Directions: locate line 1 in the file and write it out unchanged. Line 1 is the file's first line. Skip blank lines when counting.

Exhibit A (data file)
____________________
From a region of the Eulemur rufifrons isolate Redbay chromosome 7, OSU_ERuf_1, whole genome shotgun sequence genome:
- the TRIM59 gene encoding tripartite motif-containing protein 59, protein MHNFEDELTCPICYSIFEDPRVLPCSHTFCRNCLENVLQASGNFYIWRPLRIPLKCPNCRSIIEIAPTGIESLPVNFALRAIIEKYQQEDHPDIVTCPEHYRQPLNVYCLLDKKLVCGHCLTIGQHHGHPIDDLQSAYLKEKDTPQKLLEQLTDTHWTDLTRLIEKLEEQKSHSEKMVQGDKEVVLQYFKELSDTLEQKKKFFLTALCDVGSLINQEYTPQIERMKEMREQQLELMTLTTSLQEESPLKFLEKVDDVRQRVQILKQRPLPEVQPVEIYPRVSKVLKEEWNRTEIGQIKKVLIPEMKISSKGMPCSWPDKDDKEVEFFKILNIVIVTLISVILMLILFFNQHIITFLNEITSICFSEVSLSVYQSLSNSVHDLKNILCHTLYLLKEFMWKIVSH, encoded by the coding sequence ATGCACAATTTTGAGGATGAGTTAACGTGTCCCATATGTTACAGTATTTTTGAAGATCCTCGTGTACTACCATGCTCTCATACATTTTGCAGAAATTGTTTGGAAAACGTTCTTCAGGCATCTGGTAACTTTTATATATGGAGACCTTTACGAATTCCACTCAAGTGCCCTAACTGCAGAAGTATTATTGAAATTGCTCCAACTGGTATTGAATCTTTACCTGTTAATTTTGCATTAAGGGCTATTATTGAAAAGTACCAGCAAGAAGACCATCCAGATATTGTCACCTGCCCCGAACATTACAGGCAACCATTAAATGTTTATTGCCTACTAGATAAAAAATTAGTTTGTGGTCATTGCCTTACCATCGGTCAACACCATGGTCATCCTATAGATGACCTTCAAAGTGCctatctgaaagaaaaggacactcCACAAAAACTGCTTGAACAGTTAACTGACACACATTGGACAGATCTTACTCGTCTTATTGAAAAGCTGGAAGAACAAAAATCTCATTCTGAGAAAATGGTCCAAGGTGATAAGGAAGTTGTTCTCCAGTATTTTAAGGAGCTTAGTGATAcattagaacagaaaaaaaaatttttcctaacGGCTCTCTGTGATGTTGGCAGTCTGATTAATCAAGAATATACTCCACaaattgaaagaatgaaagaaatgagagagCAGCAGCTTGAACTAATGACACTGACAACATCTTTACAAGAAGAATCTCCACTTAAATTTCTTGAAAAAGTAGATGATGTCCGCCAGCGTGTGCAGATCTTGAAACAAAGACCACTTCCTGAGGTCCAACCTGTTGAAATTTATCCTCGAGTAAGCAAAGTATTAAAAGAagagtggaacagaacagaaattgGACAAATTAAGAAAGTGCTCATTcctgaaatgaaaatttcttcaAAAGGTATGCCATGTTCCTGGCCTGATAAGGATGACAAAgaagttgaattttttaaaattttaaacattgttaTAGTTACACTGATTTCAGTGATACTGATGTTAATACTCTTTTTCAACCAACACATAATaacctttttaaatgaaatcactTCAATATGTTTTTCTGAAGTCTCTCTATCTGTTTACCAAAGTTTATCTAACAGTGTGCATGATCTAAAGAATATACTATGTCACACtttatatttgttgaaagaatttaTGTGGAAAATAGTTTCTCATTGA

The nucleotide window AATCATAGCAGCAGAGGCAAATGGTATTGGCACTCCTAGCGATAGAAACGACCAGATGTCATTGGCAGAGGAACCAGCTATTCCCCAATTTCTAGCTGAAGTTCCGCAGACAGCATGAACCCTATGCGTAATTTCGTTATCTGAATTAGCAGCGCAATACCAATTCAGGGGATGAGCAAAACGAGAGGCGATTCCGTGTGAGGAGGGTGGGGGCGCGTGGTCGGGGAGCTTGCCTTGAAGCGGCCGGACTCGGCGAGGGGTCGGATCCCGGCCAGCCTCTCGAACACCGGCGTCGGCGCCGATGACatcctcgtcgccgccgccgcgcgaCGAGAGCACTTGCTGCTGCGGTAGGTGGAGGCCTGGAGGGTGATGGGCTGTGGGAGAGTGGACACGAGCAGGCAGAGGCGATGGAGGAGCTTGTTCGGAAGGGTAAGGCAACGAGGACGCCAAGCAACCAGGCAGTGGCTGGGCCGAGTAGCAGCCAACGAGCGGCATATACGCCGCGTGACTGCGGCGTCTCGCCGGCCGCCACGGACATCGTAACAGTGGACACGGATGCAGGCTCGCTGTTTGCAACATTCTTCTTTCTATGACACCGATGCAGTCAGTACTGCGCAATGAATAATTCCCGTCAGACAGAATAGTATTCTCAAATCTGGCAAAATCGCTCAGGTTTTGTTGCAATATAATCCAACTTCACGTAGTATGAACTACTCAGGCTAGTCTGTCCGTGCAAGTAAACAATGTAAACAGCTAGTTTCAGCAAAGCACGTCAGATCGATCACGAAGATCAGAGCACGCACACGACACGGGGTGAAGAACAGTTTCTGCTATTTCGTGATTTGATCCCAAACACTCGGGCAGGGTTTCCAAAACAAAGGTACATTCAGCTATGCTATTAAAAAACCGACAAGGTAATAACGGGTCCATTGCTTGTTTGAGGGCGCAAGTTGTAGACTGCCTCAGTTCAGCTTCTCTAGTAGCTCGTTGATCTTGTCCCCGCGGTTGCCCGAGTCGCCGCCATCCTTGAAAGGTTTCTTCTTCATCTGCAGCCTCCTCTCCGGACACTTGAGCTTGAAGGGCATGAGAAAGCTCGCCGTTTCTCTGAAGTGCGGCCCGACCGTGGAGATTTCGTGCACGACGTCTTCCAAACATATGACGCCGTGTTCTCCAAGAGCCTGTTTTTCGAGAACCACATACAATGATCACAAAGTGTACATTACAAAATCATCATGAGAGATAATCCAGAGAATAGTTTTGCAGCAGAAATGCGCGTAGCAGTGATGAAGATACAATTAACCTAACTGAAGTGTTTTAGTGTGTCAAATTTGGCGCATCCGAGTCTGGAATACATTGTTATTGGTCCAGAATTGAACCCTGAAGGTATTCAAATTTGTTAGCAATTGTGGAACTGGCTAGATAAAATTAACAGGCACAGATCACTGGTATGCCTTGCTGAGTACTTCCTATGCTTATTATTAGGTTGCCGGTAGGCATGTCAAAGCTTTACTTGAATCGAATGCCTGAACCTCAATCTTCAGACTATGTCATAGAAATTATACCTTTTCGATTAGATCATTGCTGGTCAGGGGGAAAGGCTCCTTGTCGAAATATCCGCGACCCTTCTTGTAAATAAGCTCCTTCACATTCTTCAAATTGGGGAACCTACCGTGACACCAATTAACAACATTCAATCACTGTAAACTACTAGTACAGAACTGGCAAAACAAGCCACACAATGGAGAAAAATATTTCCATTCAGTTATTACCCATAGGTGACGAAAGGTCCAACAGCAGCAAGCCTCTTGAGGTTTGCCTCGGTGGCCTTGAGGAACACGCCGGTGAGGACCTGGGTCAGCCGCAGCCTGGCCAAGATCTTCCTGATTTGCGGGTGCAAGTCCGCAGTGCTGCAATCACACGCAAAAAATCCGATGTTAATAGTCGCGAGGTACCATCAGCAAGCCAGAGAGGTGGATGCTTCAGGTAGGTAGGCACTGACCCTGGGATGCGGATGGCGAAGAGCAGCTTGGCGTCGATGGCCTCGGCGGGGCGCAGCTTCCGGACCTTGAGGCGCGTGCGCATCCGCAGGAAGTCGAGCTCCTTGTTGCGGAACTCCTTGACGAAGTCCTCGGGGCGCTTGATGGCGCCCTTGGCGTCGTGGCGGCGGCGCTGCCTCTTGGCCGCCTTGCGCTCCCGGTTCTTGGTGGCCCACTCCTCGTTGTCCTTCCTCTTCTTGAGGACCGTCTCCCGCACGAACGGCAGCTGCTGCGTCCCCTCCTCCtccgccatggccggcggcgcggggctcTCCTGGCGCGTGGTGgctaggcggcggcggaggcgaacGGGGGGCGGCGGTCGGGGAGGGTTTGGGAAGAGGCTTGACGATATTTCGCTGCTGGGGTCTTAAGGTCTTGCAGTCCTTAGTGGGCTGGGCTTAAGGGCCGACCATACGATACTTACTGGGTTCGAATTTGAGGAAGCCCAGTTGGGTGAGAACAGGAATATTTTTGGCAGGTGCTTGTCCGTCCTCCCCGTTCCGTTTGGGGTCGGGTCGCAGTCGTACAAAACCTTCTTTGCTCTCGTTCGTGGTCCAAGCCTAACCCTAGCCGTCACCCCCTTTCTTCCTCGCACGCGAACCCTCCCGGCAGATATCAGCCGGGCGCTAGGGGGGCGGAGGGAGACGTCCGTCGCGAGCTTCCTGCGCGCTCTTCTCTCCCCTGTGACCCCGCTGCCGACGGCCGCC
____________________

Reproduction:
From a region of the Eulemur rufifrons isolate Redbay chromosome 7, OSU_ERuf_1, whole genome shotgun sequence genome: